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I'm trying to write an opencl program using the device fission extension.

I'm using an Intel i3 M350, but I'm not able to create sub devices:


#include <iostream>
#include "CL/cl.hpp"

using namespace std;

int main(int argc, char* argv[]) {
    cl::Context context;
    std::vector<cl::Platform> platforms;

    cl_context_properties properties[] =

    context = cl::Context(CL_DEVICE_TYPE_CPU, properties);

    std::vector<cl::Device> devices = context.getInfo<CL_CONTEXT_DEVICES>();

    cout << "Platform:\t" << platforms[1].getInfo<CL_PLATFORM_NAME>() << endl;
    cout << "Version:\t" << platforms[1].getInfo<CL_PLATFORM_VERSION>() << endl;

    cout << "Device:\t\t" << devices[0].getInfo<CL_DEVICE_NAME>() << endl;
    cout << "Profile:\t" << devices[0].getInfo<CL_DEVICE_PROFILE>() << endl;
    cout << "Driver:\t\t" << devices[0].getInfo<CL_DRIVER_VERSION>() << endl;
    cout << "ComputeUnits:\t" << devices[0].getInfo<CL_DEVICE_MAX_COMPUTE_UNITS >() << endl;

    if (devices[0].getInfo<CL_DEVICE_EXTENSIONS>().find("cl_ext_device_fission") == std::string::npos) {
        cout << "No device fission support!" << endl;
    else {
        cout << "Device Fission: Available" << endl;

    const cl_device_partition_property_ext subDeviceProperties[] =

    std::vector<cl::Device> subDevices;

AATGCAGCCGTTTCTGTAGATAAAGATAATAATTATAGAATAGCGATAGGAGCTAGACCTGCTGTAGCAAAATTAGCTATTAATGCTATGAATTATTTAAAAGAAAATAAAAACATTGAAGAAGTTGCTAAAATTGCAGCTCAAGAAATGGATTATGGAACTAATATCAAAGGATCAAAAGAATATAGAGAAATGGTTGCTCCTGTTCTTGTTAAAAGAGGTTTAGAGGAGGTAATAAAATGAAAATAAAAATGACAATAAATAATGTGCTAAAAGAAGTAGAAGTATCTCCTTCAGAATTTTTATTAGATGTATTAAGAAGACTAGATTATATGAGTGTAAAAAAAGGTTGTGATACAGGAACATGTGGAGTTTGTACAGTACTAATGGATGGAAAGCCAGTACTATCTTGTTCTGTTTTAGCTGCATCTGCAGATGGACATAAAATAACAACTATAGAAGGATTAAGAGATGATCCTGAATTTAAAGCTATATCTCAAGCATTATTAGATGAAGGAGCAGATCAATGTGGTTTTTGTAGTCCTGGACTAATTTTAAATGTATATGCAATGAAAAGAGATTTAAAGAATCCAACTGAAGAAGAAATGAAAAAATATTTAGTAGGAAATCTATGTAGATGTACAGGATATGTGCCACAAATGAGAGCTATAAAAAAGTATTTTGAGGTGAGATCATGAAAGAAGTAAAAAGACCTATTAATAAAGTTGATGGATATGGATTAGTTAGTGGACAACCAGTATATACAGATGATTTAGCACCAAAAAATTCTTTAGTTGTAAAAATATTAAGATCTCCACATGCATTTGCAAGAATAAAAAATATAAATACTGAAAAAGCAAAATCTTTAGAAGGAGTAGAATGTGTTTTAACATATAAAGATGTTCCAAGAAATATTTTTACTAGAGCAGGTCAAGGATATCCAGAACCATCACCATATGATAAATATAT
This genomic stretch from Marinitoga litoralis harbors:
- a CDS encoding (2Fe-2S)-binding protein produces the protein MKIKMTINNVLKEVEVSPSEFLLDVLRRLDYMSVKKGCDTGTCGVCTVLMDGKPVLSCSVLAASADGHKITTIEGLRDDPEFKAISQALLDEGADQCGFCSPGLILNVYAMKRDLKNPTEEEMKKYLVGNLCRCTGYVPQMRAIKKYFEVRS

int err = devices[0].createSubDevices(subDeviceProperties, &subDevices);
    if (err != CL_SUCCESS) {
        cout << "\nError: " << err << endl;

The output is:

Platform:   Intel(R) OpenCL
Version:    OpenCL 1.1 LINUX
Device:     Intel(R) Core(TM) i3 CPU       M 350  @ 2.27GHz
Profile:    FULL_PROFILE
Driver:     1.1
ComputeUnits:   4
Device Fission: Available

Error: -1057 

This error code stands for:


Returned by clCreateSubDevicesEXT when the total number of compute units
requested exceeds CL_DEVICE_MAX_COMPUTE_UNITS, or the number of compute
units for any one sub-device is less than 1.

Any ideas?

share|improve this question

First of all, the best place to ask questions about the Intel OpenCL SDK implementation is their (our) forum:

That being said, the current version has some quirks around the implementation of clCreateSubdevicesEXT. The one you seem to be running into is that it expects the last parameter in the C API, num_devices_ret, to be a non-NULL pointer pointing to the amount of resultant sub-devices. The C++ wrapper is apparently unfamiliar with this issue and thus you get that failed return value.

I'm not very familiar with the C++ wrapper so I don't know whether you can force it to pass a non-NULL pointer in the underlying call to clCreateSubdevicesEXT. Assuming you can't, potential solutions are to modify the wrapper yourself, or to use the C API.

Future revisions of the SDK will be less finicky about such things; In the one you have, it's more of a preview feature.

share|improve this answer
You're right, since it is Intel specific it belongs there. I posted it over there as well. For the ones following the thread here: I used C to test it, but am constantly getting [appname]: symbol lookup error: [appname]: undefined symbol: clCreateSubDevicesEXT. – rdoubleui Mar 1 '12 at 14:05
Link to thread – rdoubleui Mar 1 '12 at 14:13

have your tried any of the Khronos examples from


Example: to split a four compute unit device into two sub-devices, each containing two compute units, pass:

share|improve this answer
Thanks, the link is useful. However I had tried the above partition as well. Could it be hardware-related? – rdoubleui Feb 28 '12 at 21:00

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